The United States’ foundations are largely built on bloodshed and power plays, and one of the most obvious of those came after President Andrew Jackson signed into law The Indian Removal Act in 1830. He and the U.S. legislatures decided that they wanted the land several tribes of Native Americans had cultivated east of the Mississippi River for centuries. The deal in the new law was that they would trade the Natives’ land out west in exchange for the tribes’ eastern lands, but only if the Natives were willing to take this offer, according to History. It was to be an option, not a forced situation.
However, the American government did not stick to their word and after a time when it was clear that some tribes weren’t going for the “deal,” they were forced off their land, made to walk west toward what the Jackson administration deemed “Indian Territory.” Several tribes endured this exile, including the Chickasaw, Muscogee Creek, Choctaw, and Seminole tribes. One of the last tribes to be pushed west were the Cherokees.
According to the National Library of Medicine’s Native Voices, an estimated 17,000 Cherokee were forced to relocate, and the Cherokee estimated that 6,000 people died. Other estimates say it was 4,000. Regardless, it was a horrid trek. The National Park Service reports that no one knows for sure how many died on the 800-mile trail of tears, but it was the worst for babies, children, and the elderly.
Cherokee elders prayed for the women to find strength
The horrors of losing their homes and communities were only made worse on the journey west as so many Cherokee were getting sick and dying. According to Northern Cherokee Nation, “The People’s hearts were heavy with sadness and their tears mingled with the dust of the trail.”
One personal account of a Trail of Tears survivor as quoted by the National Park Service said, “Long time we travel on way to new land. People feel bad when they leave Old Nation. Womens cry and make sad wails. Children cry and many men cry … but they say nothing and just put heads down and keep on go towards West. Many days pass and people die very much.”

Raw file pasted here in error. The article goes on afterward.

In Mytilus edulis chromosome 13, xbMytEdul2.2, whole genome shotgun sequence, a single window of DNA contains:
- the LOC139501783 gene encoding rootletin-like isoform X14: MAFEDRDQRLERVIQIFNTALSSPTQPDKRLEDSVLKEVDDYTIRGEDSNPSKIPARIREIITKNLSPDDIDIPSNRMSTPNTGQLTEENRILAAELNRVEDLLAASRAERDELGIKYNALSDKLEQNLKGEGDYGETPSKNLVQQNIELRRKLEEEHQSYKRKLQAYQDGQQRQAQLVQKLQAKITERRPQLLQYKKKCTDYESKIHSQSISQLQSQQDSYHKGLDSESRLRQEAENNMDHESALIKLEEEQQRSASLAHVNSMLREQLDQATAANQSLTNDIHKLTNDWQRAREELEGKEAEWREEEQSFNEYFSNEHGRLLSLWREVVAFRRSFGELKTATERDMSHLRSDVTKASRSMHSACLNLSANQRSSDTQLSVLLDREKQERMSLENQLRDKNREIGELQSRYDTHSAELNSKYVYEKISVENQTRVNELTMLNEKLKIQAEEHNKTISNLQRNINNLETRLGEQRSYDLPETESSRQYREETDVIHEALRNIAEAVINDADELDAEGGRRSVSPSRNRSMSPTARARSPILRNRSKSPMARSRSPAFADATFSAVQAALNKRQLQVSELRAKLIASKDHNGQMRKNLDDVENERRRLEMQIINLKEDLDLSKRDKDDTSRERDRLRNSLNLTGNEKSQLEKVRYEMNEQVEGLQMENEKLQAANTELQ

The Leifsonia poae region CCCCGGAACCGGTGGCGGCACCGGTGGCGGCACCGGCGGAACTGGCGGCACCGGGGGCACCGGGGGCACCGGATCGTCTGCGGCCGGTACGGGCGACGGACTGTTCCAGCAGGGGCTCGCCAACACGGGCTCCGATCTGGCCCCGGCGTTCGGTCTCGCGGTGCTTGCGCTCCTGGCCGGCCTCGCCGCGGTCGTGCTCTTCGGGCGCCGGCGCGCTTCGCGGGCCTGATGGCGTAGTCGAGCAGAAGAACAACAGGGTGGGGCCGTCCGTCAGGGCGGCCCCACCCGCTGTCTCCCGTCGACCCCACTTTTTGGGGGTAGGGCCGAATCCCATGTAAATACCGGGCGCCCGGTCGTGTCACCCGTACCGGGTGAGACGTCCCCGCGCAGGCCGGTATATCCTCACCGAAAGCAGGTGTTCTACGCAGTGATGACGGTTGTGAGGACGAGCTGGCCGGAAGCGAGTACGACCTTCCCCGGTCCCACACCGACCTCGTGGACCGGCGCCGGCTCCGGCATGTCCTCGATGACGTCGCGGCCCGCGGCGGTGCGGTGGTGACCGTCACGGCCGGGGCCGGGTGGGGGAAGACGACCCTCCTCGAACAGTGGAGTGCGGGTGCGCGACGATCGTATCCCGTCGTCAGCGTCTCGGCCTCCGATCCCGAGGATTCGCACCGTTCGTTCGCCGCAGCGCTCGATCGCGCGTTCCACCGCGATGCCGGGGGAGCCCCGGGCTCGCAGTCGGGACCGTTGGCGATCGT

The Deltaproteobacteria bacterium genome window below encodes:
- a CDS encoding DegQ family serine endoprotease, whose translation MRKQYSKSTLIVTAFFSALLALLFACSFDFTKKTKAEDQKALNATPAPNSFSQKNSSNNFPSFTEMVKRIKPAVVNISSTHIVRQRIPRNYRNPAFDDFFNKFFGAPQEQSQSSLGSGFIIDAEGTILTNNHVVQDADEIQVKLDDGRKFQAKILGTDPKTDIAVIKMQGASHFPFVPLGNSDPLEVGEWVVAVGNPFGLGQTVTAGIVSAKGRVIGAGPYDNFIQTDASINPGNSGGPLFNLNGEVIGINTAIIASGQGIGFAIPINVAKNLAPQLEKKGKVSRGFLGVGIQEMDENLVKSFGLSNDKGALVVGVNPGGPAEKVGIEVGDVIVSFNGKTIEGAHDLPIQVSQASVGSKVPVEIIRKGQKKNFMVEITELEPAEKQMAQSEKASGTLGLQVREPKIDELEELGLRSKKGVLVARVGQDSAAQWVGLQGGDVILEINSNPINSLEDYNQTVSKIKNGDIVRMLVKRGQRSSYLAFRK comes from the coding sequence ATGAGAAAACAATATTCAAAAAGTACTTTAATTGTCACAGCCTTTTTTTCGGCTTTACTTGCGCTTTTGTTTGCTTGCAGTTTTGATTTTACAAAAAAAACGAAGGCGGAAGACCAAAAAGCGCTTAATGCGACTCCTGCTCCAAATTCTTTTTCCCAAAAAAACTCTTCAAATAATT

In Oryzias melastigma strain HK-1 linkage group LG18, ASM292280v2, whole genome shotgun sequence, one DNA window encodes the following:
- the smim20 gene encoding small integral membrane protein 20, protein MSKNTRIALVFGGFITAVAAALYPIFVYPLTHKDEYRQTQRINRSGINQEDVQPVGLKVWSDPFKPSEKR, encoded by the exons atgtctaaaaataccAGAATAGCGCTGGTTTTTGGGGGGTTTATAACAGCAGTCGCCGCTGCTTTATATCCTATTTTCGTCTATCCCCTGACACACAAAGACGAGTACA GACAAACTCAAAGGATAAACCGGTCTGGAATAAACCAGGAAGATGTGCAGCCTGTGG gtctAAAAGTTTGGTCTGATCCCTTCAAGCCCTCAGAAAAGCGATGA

In this time of crisis, the Cherokee elders did the only thing they could think to do — they prayed to the Heaven Dweller spirit, ga lv la di e hi, according to Northern Cherokee Nation. They worried that with the huge number of children dying, there would not be enough young people left to rebuild the Cherokee Nation in the west. They felt like they needed a way to keep the women strong, as that was integral to keeping the infants and children alive.
The spirit heard the elders prayer
According to Northern Cherokee Nation, the Heaven Dweller spirit answered the elders’ prayers, saying, “To let you know how much I care, I will give you a sign. In the morning, tell the women to look back along the trail. Where their tears have fallen, I will cause to grow a plant that will have seven leaves for the seven clans of the Cherokee. Amidst the plant will be a delicate white rose with five petals. In the center of the blossom will be a pile of gold to remind the Cherokee of the white man’s greed for the gold found on the Cherokee homeland. This plant will be sturdy and strong with stickers on all the stems. It will defy anything which tries to destroy it.”
The next morning, the women saw behind them along the trail that a plant had grown and covered the trail where they had shed tears. The women saw flower blossoms slowly open and they gained strength from its beauty and the way the plant’s hardiness and thorns seemed to protect the blossoms — the same way they knew they would find the “courage and determination” to protect their children and start anew in the west, per Northern Cherokee Nation.
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